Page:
Why does SFMTA insist on this particular contract? Why does it not investigate what other cities are doing in terms of creative parking management and payment?

    Whatever your position on meters, I like my democracy with transparency. That means accountability. No blank check for SFMTA.

  • mikesonn

    “PLUS, and most importantly, parking meters are ugly. They are dehumanizing and an affront to our urban landscape.”

    And how do you feel about the private automobile which is 100x larger and more polluting that a steel pole.

  • mission resident

    Sounds like you don’t have children. I’m pretty sure you also don’t have a magic wand. The private automobile is not going away: that is just the reality. EVs, on the other hand, will become ever more prevalent over the next decade. Biofuels may also see a breakthrough. So far political and social will is in favor of EVs and cleaner fuels. That is something we can choose and fight for. (Some individuals may also have the luxury of being able to give up their private car, but let’s not assume everyone can.) Parking meters are also something we can choose – or reject.

    Anyway, my post was not about parking meters vs cars, which you imply (false dichotomy). My post was about parking meters vs different way to charge for parking. Think about it before your knee jerks.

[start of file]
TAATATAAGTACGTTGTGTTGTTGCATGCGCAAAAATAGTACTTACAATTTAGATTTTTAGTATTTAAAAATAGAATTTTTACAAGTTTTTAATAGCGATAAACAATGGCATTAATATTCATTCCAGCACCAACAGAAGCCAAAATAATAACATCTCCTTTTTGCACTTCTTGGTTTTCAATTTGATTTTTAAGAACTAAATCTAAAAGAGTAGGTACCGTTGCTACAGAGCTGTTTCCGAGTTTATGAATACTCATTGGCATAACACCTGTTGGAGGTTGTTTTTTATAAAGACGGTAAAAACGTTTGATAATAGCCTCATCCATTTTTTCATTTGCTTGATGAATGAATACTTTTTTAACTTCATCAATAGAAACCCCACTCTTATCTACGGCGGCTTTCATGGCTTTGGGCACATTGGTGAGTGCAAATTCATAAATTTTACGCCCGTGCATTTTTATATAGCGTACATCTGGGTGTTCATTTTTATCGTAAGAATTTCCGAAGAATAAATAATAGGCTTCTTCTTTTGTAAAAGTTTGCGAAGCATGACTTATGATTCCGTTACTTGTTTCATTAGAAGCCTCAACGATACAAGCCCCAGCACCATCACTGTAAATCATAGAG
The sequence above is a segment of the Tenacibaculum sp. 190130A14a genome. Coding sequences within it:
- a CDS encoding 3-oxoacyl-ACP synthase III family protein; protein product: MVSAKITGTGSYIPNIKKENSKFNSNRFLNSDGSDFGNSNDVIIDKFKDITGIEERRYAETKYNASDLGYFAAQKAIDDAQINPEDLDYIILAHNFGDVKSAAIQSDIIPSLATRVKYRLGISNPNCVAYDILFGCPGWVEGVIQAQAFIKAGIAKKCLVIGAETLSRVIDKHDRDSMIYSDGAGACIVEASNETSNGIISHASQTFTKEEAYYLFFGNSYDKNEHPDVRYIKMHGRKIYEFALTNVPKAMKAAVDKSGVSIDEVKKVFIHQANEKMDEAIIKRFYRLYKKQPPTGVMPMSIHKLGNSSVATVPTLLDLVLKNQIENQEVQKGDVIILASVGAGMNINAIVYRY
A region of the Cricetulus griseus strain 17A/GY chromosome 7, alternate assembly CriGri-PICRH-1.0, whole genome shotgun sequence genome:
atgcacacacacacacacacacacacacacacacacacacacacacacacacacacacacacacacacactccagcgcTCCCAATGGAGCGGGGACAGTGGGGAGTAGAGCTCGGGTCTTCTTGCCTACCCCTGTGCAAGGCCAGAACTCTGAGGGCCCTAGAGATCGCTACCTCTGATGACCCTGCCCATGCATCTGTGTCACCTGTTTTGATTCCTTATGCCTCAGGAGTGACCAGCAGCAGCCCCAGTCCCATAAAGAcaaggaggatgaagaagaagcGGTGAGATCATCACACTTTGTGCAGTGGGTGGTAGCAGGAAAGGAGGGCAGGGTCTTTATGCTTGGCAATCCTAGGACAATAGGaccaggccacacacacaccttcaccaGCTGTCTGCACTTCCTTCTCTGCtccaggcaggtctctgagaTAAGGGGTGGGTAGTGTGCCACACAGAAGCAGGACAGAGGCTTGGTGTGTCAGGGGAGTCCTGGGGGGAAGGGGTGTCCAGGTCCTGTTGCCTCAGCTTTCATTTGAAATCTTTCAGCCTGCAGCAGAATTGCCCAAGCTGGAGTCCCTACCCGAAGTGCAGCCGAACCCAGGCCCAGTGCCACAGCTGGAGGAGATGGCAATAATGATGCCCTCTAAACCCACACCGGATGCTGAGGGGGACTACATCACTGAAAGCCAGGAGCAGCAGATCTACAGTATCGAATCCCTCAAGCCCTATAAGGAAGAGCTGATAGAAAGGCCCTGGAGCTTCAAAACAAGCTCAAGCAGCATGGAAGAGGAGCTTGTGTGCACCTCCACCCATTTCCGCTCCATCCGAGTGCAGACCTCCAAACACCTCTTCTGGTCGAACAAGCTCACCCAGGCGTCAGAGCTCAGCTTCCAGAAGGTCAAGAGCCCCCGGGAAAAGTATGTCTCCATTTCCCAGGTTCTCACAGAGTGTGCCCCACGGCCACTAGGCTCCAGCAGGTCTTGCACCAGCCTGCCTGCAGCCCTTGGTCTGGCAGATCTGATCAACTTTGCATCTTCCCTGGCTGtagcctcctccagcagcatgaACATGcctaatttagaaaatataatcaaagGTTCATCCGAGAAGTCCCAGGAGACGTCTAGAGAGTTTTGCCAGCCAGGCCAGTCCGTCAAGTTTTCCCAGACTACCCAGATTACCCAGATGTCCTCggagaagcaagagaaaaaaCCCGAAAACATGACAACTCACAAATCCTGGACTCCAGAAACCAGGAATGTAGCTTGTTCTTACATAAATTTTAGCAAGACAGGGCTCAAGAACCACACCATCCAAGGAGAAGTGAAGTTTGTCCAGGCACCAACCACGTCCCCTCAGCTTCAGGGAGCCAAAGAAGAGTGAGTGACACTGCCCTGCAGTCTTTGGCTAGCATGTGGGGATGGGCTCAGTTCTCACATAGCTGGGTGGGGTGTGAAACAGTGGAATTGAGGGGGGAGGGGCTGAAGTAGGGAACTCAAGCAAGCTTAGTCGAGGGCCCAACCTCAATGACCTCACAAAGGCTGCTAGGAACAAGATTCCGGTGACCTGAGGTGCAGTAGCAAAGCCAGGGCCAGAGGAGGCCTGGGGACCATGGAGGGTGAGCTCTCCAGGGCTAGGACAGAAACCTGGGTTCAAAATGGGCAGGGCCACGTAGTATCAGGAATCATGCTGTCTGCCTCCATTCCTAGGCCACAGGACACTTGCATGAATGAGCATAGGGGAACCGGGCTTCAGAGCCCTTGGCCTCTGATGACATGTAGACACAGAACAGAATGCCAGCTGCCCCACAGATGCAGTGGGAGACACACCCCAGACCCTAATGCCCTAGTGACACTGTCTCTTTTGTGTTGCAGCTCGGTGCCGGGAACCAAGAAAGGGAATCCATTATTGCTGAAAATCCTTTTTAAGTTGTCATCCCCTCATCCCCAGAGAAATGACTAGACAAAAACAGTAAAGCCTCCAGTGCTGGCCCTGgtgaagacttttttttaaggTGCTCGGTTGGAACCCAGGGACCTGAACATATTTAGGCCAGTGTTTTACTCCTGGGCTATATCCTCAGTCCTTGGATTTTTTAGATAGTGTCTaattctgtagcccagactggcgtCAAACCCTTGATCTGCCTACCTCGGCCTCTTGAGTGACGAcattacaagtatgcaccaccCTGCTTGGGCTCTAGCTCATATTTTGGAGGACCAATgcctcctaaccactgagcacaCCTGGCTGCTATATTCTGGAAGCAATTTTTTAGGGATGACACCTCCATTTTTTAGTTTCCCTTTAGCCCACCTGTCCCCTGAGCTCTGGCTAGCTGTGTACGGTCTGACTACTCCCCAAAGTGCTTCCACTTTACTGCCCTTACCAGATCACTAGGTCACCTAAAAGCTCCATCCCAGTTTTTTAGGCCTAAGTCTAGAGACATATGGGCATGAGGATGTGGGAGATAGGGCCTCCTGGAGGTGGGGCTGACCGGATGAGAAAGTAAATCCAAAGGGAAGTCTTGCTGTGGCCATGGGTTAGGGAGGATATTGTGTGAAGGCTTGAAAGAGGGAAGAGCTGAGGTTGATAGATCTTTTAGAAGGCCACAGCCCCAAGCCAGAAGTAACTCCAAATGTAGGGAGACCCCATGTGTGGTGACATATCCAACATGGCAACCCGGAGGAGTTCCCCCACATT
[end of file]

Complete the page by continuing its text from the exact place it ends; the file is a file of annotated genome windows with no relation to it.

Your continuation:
• coolbabybookworm

    “some individuals may also have the luxury of being able to give up their private car, but let’s not assume everyone can.”

    Car free households make up over 30% of the city and owning and operating a car costs thousands of dollars a year. Many people never have the luxury of owning a car in the first place before having the “luxury” of giving it up. You make a lot of assumptions for someone who asks us not to assume.

  • mikesonn

    “Anyway, my post was not about parking meters vs cars, which you imply (false dichotomy).”

    Exactly, you find parking meters ugly but the used car lots on our city streets seems to pass you by. That blows my mind.

  • bourbon

    Ah yes, not having a private car is a “luxury”. My neighbors in the Tenderloin who walk their kids to school are really living the high life while the poor people in the Marina and Noe Valley are slumming it with the private cars they have to drive around. Maybe after your next promotion you will also be able to afford to sell your car, move your family to a studio and take muni! It’s nice to day dream after all.

  • jonobate

    I’m so tired of hearing from people who claim they absolutely must have a car because of the children. I don’t have kids myself, but I know enough car-free parents to know that the ‘need’ to own a multi-ton vehicle to ferry around your kids is completely fabricated.

  • mission resident